The Los Angeles County Sheriff Civilian Oversight Commission and Inspector Gen. Max Huntsman would have enough work on their plates if all they did was review the statements and actions by Sheriff Alex Villanueva and his deputies over just the last week.
They could take up the shocking arrest and physical assault of KPCC reporter Josie Huang, who video evidence shows was merely doing her job and not interfering with deputies as they were detaining a man Saturday night. They could look into the claim (also refuted by video evidence) that Huang failed to identify herself as a reporter, or that she lacked proper media credentials, or that deputies could not be expected to have heard of KPCC, which is among the region's leading news organizations and regularly covers the sheriff, public safety and criminal justice in Los Angeles. They could examine Villanueva's bizarre claim that Huang somehow crossed the line from journalism to "activism" as she recorded the deputies, or his implication that any person reporting on-scene on sheriff activities needs a press pass issued by the department. The Sheriff's Department doesn't get to decide who is and who is not eligible to report on its activities.
They could ask Villanueva about his inaccurate statement that KPCC reported falsely on an earlier incident involving sheriff's deputies - not whether KPCC indeed did such a report (it didn't), but where the sheriff gets off determining what news is or is not legitimate, and how that gives him authority to determine which reporters may or may not cover his department.
They could take up the outrageously racist (and sophomoric) tweets by a department media representative, Deputy Juanita Navarro-Suarez, touting a reward for information regarding the shooting that same evening of two deputies, and they might then remind Villanueva and the public that the last sheriff dismissed his chief of staff for racist jokes made not even in public but in private emails. Years before. At his former agency. That's how seriously expressions of racism by law enforcement should be taken, not just in the current climate of tension but always.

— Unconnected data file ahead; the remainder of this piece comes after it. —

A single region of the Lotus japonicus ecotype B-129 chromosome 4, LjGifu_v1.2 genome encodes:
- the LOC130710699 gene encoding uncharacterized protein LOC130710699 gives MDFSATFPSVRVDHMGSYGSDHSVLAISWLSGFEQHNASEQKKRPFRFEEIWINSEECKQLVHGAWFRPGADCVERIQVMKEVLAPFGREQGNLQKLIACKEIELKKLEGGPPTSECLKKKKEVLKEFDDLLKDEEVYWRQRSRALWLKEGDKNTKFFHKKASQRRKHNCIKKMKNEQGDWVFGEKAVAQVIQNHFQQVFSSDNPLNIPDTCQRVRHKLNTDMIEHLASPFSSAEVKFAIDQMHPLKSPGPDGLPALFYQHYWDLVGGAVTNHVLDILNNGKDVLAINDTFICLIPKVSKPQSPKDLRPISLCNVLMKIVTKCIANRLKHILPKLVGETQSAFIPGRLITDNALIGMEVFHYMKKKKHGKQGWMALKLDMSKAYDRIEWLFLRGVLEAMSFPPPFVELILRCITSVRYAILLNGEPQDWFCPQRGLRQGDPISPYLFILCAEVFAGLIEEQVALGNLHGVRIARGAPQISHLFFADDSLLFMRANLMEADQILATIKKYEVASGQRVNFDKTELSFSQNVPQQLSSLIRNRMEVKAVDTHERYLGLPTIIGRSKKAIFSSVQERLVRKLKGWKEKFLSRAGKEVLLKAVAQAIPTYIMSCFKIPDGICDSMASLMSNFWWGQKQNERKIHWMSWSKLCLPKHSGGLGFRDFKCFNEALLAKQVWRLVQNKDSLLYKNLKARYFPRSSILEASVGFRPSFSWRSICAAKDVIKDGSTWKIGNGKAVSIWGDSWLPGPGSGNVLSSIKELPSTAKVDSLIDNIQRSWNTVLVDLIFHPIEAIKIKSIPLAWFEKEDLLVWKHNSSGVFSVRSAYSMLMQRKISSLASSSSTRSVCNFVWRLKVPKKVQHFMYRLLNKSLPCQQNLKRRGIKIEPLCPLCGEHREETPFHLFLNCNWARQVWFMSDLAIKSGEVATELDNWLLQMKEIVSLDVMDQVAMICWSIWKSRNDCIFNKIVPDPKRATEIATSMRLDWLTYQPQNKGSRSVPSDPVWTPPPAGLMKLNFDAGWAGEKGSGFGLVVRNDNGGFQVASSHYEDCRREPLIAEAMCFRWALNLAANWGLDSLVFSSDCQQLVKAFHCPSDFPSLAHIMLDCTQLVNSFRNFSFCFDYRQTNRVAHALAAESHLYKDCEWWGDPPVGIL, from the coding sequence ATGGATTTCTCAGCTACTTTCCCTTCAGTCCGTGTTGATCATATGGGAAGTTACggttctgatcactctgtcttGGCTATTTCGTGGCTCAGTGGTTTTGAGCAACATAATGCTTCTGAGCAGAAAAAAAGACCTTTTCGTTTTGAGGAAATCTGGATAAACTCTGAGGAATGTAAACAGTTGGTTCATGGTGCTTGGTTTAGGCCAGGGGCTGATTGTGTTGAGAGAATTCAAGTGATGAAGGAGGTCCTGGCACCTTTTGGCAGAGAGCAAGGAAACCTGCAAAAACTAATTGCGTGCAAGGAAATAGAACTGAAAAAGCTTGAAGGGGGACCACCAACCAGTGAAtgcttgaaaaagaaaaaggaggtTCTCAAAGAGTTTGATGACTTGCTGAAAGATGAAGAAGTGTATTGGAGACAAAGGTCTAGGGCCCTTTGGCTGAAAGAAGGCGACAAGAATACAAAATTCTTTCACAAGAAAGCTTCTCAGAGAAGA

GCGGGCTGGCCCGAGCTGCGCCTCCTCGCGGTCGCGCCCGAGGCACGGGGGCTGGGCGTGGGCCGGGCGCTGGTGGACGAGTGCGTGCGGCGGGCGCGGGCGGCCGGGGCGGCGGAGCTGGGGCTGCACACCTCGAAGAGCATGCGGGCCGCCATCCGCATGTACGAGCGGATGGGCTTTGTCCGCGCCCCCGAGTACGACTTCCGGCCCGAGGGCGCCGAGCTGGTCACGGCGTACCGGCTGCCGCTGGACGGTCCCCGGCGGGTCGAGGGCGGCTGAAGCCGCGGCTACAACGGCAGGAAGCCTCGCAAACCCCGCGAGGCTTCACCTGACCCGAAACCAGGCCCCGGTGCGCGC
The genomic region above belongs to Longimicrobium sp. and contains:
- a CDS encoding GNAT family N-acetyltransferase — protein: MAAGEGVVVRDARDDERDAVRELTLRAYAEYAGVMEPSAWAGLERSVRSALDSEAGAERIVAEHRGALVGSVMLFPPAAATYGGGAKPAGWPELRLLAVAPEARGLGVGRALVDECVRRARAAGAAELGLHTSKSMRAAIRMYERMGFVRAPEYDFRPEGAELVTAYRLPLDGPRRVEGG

If the commission and the inspector general want to expand the scope of their queries a couple more weeks, they can look into why the body of Dijon Kizzee was left on the street for several hours - despite a county ordinance outlining proper treatment of the bodies (and the families) of the deceased. Kizzee had been stopped by deputies while he was on his bike for a supposed vehicle code violation, then was shot dead as he ran from them; the department alleges that he was shot after reaching for a weapon that he'd dropped.
And of course they could look into Kizzee's killing, and the killing of Andres Guardado, and too many other incidents and outrages to summarize here.
In fact, the inspector general and the Civilian Oversight Commission already are looking into each of those things, and the commission has subpoenaed Villanueva (under power granted first by the Board of Supervisors and then, in March, by the voters) to come and answer questions.
But Villanueva has refused to appear and too often refuses even to send a subordinate.
Oversight of elected sheriffs is a tricky business, because by tradition and to some extent by law they answer to voters alone. But the commission and the inspector general can spotlight the sheriff's failures and misdeeds and call him to account, even if they lack the power to change his behavior or remove him from office.
Villanueva's failure to cooperate is the best advertisement for even more muscular civilian oversight - for example, the power to impeach a sheriff, or to appoint (and remove) rather than elect him.
Failing that, Villanueva is fast becoming, we are sad to say, the best advertisement for the radical, unwise, yet (because of his performance) understandable desire expressed by many protesters: to defund and abolish law enforcement. Surely Villanueva won't force Los Angeles County to consider that. Will he?
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